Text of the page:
Even if you already have an estate plan, making the time to see your probate attorney to review documents is a high priority. Estate planning is not a one time process that is done once and never revisited. It is an ongoing activity because life can be capricious and people change. Don’t be that person who leaves loved ones with the extra burden of straightening your financial affairs. Unforeseen snares lie in wait to snag even the most carefully constructed estate plans. Many circumstantial changes may arise that affect major impact upon your life- without a moment’s notice. Is it not better to take some time to consult your attorney and be safe than sorry? A South Florida estate planning attorney has the requisite training and skill to shield clients against such uncertainties in life and construct a comprehensive plan on your behalf and for the protection of those you love most. Don’t delay and let another minute pass you by. Ward off the potential for disaster by calling your attorney today.

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Posted by on Nov 14, 2016 in Legal News |

delicious, dinner, dish


Remember the days when your play-time was conditioned on your willingness to eat all of your vegetables? The parental encouragement to “eat your vegetables” has somehow managed to coexist with the warning that “you are what you eat” – which begs the question, who wants to be a vegetable? There are two universal truths: (1) broccoli is not tasty; and (2) no one wants to be a vegetable. But the truth of the matter is, temporary or permanent incapacity can happen to any of us. Thus, supplemental documents need to be in place prior to any capacity issues. We cannot help you develop a taste for broccoli; we can, however, prepare you for the unknown. There are many documents you should have in your plan to ensure that you are prepared when life passes the vegetables. Look to the following health-related documents to plan for the day where you many not wake up and smell the broccoli:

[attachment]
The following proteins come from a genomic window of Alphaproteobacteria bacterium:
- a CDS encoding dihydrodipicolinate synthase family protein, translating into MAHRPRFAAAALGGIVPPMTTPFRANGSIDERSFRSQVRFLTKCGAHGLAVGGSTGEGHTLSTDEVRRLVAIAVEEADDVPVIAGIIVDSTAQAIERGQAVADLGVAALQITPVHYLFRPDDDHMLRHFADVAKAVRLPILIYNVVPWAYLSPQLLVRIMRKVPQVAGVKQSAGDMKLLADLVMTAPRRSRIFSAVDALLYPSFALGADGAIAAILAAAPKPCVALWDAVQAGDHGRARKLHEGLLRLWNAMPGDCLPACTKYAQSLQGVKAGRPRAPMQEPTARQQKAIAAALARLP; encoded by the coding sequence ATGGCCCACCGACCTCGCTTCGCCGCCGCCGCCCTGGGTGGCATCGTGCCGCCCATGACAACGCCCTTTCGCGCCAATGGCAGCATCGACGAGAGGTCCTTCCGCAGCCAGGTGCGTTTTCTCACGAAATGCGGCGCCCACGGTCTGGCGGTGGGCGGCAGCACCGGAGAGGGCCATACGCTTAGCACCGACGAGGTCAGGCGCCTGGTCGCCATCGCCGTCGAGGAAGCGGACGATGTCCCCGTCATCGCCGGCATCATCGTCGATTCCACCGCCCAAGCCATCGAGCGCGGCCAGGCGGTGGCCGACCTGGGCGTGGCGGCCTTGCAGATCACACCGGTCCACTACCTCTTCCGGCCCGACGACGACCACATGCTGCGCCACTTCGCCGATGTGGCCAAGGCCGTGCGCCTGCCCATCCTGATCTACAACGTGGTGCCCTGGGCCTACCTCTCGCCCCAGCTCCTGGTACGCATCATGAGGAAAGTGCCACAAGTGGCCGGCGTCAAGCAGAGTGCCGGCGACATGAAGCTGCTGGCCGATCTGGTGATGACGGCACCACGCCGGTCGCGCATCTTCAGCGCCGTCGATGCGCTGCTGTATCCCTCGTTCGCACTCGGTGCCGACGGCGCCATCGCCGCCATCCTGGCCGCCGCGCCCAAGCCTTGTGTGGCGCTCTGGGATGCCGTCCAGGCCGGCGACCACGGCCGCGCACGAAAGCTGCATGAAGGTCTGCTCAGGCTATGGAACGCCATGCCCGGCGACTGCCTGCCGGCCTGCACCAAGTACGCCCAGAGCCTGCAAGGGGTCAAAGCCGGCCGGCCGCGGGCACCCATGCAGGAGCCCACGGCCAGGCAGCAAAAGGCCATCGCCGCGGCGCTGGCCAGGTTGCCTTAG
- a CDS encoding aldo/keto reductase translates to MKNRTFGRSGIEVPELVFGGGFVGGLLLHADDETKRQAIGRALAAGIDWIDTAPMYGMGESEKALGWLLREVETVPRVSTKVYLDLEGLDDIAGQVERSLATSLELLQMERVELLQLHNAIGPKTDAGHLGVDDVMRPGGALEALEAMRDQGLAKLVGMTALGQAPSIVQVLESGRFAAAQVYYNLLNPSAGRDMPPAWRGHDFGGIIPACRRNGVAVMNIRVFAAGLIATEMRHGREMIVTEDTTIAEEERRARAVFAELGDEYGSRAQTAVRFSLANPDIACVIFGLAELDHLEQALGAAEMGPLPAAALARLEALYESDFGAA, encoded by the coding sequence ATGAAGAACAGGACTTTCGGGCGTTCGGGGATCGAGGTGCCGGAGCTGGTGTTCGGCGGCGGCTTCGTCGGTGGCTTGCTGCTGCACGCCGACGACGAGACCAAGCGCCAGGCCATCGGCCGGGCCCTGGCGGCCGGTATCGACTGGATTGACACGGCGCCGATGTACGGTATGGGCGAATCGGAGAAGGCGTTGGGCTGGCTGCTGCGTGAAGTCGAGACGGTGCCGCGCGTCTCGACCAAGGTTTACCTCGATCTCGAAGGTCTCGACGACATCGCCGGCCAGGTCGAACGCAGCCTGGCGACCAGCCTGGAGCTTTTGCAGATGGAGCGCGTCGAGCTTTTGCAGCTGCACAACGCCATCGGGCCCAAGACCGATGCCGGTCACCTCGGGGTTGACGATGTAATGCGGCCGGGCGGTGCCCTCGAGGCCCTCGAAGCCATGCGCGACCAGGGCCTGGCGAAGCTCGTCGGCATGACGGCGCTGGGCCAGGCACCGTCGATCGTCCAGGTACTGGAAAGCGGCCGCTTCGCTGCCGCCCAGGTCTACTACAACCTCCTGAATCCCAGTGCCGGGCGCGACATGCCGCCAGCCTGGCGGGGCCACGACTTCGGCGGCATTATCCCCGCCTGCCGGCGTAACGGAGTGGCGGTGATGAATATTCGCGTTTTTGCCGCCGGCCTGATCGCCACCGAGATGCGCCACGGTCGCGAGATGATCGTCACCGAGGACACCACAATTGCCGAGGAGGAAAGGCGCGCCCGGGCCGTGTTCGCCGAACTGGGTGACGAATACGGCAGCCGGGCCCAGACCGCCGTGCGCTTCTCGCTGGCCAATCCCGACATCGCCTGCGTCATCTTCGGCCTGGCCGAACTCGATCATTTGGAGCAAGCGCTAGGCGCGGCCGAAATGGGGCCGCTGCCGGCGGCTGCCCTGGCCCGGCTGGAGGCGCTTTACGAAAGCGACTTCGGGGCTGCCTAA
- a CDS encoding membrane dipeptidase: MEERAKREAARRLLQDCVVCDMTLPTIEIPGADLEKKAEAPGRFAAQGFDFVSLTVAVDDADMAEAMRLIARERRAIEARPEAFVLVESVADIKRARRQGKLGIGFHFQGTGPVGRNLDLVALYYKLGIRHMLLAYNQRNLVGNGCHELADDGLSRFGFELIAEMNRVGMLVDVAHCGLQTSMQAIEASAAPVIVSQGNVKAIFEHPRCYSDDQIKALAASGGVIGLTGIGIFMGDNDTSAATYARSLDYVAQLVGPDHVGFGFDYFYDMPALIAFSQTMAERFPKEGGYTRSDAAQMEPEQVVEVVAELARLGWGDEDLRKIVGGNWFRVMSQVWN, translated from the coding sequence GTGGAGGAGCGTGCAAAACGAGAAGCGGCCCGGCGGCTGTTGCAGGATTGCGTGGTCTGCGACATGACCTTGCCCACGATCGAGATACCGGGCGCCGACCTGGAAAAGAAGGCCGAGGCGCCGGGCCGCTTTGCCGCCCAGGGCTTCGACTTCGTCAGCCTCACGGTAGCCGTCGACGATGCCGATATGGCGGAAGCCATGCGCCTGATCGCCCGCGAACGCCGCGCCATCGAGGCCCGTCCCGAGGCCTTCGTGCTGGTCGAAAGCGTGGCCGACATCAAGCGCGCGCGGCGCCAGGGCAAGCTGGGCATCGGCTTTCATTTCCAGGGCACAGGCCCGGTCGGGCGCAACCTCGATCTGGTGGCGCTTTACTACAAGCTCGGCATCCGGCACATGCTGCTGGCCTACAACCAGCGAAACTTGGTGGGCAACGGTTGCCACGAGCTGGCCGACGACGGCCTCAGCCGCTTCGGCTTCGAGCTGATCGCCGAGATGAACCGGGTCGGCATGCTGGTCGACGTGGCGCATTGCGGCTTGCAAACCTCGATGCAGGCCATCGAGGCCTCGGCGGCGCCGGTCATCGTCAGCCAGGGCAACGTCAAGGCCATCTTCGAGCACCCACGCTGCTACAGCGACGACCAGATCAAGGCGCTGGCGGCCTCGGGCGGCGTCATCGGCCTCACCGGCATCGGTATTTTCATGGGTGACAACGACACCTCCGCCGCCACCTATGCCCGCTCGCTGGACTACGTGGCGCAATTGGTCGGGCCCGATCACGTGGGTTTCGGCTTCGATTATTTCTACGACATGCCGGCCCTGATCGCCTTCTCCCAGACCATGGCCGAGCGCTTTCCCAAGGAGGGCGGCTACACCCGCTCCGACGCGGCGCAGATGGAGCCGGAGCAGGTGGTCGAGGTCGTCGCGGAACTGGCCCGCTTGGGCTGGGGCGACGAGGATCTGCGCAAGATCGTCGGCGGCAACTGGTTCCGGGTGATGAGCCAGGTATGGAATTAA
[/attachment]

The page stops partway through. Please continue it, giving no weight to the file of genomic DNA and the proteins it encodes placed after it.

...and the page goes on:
1. Durable Power of Attorney – this allows you to designate and authorize someone to legally act on your behalf, in the event that you become incapacitated. The instrument will specifically state the powers that you are giving the person that you nominate to act on your behalf. Furthermore, this person must make decisions that are in your best interest, not their own. Take careful consideration in determining who you want stepping into your shoes.

2. Combination Living Will & Designation of Healthcare Surrogate – this outlines important healthcare decisions in advance, and appoints a healthcare surrogate to make healthcare decisions for you when you become unable to do so yourself. Be certain to name someone, otherwise, a proxy may be designated in which you would never chose yourself. You want to chose who’s hands your life is in, right?

Whether or not you are what you eat, and what you eat is vegetables — be sure to include medical-related documents into your estate plan, ensuring you have control when you otherwise would not!

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How To Save Money This Back To School Season

Posted by on Aug 11, 2016 in 529 Plan, Legal News, tax |

coffee, cup, mug

How To Save Money This Back To School Season

August has arrived! The time to mark your calendars for your “back to school sales tax holidays!” This sales tax holiday has provided a couple days for shoppers to ravish the malls and department stores for clothing and school supplies. Here, in South Florida, your tax breaks will cover the standard clothing and school supplies, as well as computers and tablets (priced up to $750).

Florida state Rep., Larry Ahern, stated “[w]e are trying to take some of the burden off Florida families as they prepare for their children going back to school in August.” Speaking of burden’s – if you are participating in back-to-school tax savings, your child’s college years are probably just around the corner! While you can shop ‘til you drop every year, there are other tax-planning techniques that can be used to save for your child’s college expenses, while avoiding those pesky taxes.